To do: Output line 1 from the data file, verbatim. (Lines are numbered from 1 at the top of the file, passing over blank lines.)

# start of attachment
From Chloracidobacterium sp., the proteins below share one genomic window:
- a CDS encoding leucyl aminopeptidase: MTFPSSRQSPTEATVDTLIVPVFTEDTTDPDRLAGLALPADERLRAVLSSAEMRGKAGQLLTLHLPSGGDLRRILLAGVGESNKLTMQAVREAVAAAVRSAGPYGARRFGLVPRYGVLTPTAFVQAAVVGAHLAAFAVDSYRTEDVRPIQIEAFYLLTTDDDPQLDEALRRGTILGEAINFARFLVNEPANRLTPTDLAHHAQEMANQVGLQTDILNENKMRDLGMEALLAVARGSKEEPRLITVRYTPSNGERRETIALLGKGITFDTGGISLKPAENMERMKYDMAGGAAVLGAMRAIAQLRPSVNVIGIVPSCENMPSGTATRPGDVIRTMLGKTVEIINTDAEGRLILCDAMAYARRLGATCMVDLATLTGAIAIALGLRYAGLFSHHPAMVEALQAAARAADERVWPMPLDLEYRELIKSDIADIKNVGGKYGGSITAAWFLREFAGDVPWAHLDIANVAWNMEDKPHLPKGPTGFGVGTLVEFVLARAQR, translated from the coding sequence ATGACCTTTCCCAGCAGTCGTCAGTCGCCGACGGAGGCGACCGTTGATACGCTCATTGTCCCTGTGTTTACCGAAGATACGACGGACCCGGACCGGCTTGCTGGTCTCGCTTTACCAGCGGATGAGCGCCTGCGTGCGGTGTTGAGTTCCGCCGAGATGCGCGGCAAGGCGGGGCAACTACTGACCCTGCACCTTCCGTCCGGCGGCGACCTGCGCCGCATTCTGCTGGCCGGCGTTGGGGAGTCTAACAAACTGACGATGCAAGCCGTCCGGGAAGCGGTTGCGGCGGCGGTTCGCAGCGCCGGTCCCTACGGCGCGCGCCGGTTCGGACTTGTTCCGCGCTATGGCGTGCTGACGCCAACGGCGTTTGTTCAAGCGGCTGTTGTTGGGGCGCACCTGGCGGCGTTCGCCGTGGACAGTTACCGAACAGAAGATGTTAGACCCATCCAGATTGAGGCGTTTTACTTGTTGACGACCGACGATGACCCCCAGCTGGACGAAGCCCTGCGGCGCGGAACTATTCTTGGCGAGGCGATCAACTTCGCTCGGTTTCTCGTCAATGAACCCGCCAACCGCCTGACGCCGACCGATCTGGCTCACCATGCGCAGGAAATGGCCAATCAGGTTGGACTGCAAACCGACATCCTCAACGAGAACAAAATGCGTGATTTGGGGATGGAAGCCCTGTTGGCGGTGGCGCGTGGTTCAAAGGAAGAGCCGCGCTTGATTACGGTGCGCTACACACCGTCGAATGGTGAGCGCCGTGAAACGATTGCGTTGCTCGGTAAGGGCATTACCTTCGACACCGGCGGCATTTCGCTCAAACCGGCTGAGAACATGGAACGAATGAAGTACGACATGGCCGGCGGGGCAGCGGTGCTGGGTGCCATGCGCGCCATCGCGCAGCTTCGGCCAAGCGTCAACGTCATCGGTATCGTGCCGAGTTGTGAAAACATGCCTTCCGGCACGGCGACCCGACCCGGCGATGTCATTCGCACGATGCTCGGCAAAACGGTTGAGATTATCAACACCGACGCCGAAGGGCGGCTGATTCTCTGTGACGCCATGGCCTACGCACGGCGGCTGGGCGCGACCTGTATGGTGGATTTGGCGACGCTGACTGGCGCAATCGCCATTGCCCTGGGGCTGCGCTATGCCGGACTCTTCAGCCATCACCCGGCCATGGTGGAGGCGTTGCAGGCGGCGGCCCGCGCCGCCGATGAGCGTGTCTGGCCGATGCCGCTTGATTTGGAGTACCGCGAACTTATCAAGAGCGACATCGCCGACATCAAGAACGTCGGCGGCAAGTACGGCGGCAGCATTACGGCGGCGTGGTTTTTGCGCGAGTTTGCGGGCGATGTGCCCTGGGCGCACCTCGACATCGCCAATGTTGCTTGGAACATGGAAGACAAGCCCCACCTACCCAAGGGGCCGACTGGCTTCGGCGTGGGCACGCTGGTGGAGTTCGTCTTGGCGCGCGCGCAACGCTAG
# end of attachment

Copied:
From Chloracidobacterium sp., the proteins below share one genomic window: